Positive CherokeeGreg On Aug 10, 2009, CherokeeGreg from Fresno, CA (Zone 9a) wrote:

It comes up year after year I never knew what it was until today. I thought it was very pertty weed. Its a nice plant and easy to grow.

Greg
zone 9

Negative Len123 On Jul 1, 2007, Len123 from Adrian, MO (Zone 6a) wrote:

very invasive. more of a weed than a flower. no flowers, not showy. I've read in south america gets in soybeans and glycophosphate based herbicides doesn't kill it. I have pulled diligently and keeps springing up.

Positive diablo2003 On Mar 31, 2004, diablo2003 from Mission, TX (Zone 10b) wrote:

For the Southern most tip of Texas, where temperature gets up to 104F, this medium growth shrub with its unique shape and color is a pleasant weed. Alike most weeds, no care needed, watering not an issue and arrived on its own one day. Since I discovered it, I have been regularly caring for it as I do for my other plants and it LOVES it!!! Getting taller and fuller. Stately appearance. If one were to pot it and sell it at the nursery, it could be passed off as some exotic shrub!

Neutral Terry On Sep 11, 2003, Terry from Murfreesboro, TN (Zone 7a) wrote:

This species is not as common as Euphorbia heterophylla which is also known as "Summer Poinsettia" (as are several varieties of Amaranthus, but those are easily distinguished from the Euphorbias.)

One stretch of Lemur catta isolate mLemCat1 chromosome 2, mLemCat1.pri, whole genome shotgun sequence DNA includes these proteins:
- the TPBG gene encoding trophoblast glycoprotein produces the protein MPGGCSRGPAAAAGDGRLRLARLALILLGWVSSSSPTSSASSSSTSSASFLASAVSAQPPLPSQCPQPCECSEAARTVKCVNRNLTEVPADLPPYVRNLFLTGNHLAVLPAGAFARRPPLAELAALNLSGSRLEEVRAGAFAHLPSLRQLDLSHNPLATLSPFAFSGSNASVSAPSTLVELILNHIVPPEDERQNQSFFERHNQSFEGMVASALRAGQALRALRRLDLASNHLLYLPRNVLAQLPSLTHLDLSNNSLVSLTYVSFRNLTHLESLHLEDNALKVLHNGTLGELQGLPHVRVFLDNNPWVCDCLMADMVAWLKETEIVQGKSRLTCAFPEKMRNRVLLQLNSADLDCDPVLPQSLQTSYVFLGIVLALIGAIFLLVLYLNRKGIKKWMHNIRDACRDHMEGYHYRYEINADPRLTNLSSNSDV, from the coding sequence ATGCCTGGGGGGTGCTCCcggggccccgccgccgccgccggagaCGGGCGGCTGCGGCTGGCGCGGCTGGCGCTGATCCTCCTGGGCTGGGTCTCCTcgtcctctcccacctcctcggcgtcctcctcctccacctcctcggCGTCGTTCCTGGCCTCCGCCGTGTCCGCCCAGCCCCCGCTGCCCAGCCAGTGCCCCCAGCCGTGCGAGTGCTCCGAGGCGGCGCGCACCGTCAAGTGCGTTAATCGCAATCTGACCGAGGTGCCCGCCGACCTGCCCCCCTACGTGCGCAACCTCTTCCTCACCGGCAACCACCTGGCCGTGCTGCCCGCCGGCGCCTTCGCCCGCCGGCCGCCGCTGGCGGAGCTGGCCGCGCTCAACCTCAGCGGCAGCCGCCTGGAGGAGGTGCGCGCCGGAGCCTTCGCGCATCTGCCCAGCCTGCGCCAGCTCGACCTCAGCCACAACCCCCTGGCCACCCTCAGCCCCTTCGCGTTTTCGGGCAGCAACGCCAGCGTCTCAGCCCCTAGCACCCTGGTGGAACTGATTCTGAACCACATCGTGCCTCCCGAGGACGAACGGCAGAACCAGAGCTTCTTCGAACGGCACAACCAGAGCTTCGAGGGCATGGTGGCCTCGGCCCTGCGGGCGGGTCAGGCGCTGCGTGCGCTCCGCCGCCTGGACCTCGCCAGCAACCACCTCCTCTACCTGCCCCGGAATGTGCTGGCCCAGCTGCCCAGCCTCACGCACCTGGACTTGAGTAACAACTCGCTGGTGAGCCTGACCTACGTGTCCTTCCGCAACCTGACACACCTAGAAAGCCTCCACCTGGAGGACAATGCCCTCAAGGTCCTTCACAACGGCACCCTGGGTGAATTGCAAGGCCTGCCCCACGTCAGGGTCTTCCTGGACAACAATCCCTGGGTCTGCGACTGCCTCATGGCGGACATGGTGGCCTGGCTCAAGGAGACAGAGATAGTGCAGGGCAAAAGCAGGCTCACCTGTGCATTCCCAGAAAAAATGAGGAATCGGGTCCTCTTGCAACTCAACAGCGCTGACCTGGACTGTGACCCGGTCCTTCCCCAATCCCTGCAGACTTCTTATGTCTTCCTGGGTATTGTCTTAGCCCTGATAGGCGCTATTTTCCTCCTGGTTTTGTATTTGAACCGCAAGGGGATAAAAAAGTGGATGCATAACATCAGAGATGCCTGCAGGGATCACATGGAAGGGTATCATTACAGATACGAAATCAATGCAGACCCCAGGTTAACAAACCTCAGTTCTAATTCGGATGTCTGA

Positive thewiggs On Sep 10, 2003, thewiggs from Salisbury, NC (Zone 8a) wrote:

I planted this plants seeds only once, two years ago. Since then it has randomly sprung up in my garden in several different locations. It has grown well in full sun without any help from me.

Neutral wanda0810 On Sep 5, 2003, wanda0810 from Ashville, OH (Zone 5b) wrote:

I started with one plant five years ago and it is every where now.I give it away every year and everyone loves it. By the middle of august here in Ohio its at its best.It is a really pretty plant.

Positive Bairie On Aug 11, 2003, Bairie from Corpus Christi, TX (Zone 10a) wrote:

Everyone (meaning all my aunts) had these plants back in the 40's. I have been looking for it for a long time--didn't know the name of it. I used to see them growing wild, too.

Neutral Nurafey On May 18, 2003, Nurafey from Polk City, FL (Zone 9b) wrote:

I have seen this plant in central Florida, and thought it was related to the traditional Poinsettia, but it was growing like a weed. I have seen it a few times since, but always in weedy type situations, growing happily by itself. In addition to it being poisonous to people and dogs, it is also toxic to cats.

Neutral molly03jmu On Oct 31, 2002, molly03jmu wrote:

Be very careful with this plant, especially if you have dogs or children that may possibly eat it. The Mexican fire plant if ingested can cause vomiting, diarrhoea, shock and even death. The milky sap that the plant contains and that oozes out when a stem is broken can also irritate the skin. It is a lovely plant, and thrives in the Galapagos Islands and other areas of South America as well as south-eastern North American states. It is often mistaken that the red/green bracts are its flower petals, but the flowers are actually the small green cups that only have either stamens or pistils, no other reproductive whorls.

Neutral cjs41 On Sep 24, 2002, cjs41 from Dacula, GA (Zone 7b) wrote: